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History of the Christening Gift

Christening gifts have been given for centuries as part of the Christian ceremony to welcome a young child into Christianity and protect their soul from damnation should they not survive to adulthood. Today, it is more of a celebration of faith and the birth of a child, expanding the circle of believers. Gifts are not only given by parents to commemorate the ceremony, but also other members of the family, often including godparents; deemed the guardians of the child’s soul.

Silver is the material most traditionally used to create christening gifts; the metal was historically though to be beneficial for health due to its purity, and the intention was for the child to have a piece of valuable silver that they could sell as an adult should they fall on hard times. Furthermore, silver was associated with wealth and prosperity due to its value and appearance, and so the suggestion that the gift was intended to be sold is typically more of a last resort than an expectation. Silver christening gifts therefore signify the gift giver's desire for health and success for the child.

Usually, silver christening gifts are engraved with the initials of the recipient of the gift. The rarer, plain christening gifts are harder to come by but are valued at a higher price than their monogrammed counterparts.

Types of Christening Gifts

There are many types of christening gifts which have become traditional choices over the nineteenth and twentieth centuries. Antique silver spoons have become one of the most frequently given gifts, with the spoon being symbolic not only of the baby's health and growth through infancy, but also their growth throughout life.

In the second half of the Victorian period, christening sets became more elaborate. Napkin rings, egg cups, mugs, bowls, and more became involved. Silver christening mugs, the most popular of choices, have been gifted since the late 18th century. They symbolise nourishment which will help the baby grow to be healthy and strong. Silver christening mugs in particular are frequently engraved with initials of the child, a monogram or even a family crest, sometimes including the date of a child's birth or christening ceremony.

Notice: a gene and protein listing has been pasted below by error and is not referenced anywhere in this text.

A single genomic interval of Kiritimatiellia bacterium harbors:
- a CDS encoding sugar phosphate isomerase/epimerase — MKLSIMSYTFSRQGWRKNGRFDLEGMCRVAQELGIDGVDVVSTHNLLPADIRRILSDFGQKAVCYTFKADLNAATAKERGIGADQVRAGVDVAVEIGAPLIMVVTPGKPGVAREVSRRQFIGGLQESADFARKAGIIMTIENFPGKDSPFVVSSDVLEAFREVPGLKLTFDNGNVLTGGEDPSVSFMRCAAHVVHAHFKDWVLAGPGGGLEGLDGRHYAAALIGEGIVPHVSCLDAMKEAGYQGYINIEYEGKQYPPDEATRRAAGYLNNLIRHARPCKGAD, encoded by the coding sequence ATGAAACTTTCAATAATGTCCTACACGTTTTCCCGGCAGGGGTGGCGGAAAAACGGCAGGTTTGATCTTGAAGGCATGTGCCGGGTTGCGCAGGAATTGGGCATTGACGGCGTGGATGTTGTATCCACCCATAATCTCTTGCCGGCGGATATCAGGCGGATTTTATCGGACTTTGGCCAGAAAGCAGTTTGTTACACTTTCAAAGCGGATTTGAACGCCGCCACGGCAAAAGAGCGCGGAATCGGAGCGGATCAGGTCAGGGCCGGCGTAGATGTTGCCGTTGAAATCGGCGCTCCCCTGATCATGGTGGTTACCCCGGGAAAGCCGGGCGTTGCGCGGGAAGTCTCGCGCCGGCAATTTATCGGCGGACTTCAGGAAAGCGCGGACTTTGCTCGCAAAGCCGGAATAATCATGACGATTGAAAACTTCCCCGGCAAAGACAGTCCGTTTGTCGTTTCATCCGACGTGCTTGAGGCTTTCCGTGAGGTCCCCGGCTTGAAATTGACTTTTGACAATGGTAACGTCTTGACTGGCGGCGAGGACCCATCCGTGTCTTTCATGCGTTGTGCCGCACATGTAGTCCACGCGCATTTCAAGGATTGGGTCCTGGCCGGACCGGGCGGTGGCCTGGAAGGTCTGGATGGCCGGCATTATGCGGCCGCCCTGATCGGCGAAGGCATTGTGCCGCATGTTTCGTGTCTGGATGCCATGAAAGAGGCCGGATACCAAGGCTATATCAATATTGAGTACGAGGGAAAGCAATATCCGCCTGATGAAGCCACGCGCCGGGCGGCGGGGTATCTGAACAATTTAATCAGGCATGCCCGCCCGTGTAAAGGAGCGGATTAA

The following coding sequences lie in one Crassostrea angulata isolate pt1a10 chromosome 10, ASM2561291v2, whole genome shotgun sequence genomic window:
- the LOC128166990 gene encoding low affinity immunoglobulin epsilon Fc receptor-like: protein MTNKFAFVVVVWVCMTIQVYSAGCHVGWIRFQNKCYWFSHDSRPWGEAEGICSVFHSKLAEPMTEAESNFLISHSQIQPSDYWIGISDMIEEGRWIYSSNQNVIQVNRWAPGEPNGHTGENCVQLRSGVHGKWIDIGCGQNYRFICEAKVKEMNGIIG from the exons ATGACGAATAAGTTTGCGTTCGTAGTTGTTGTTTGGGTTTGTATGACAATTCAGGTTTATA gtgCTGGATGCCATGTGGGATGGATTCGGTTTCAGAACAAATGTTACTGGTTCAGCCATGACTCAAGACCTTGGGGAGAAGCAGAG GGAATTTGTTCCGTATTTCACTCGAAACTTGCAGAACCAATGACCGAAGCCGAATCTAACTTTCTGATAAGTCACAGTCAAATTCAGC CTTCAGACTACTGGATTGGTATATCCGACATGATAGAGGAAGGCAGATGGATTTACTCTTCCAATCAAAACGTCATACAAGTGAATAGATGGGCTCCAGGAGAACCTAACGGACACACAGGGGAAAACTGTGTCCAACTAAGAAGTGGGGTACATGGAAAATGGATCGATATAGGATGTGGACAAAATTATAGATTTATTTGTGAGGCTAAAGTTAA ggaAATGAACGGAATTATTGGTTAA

Silver napkin rings are also a popular choice of christening gift. Sets of napkin rings are often given to parents as the new child enters the family, to signify another place being set at the family dinner table.

In recent years silver frames have also become a popular choice. A portrait picture of the baby to be christened in a fine quality antique silver frame is a memorable way of showcasing this most important of religious family events.

Traditional Christening Gifts

The tradition of giving silver christening gifts finds its roots with the Tudors, and it is where the expression ‘born with a silver spoon in their mouth’ originates. Victorians expanded on the practise, taking christening gifts from mostly being spoons to becoming entire breakfast sets. Over time, this has expanded further to encompass more areas of life than food, with rattles, photograph frames, and piggy banks all being made from silver as christening gifts.

Here are a few of our own traditional silver christening gifts for you to enjoy.


This sterling silver christening bowl and spoon set by Asprey & Co Ltd is dated to 1938.

This type of bowl and spoon set can be considered to be the more modern interpretation of the traditional porringer that children were often gifted through the Georgian and Victorian eras. An engraved scene of Little Miss Muffet appears in the basin of the bowl, further representing its perfection as a gift for young children.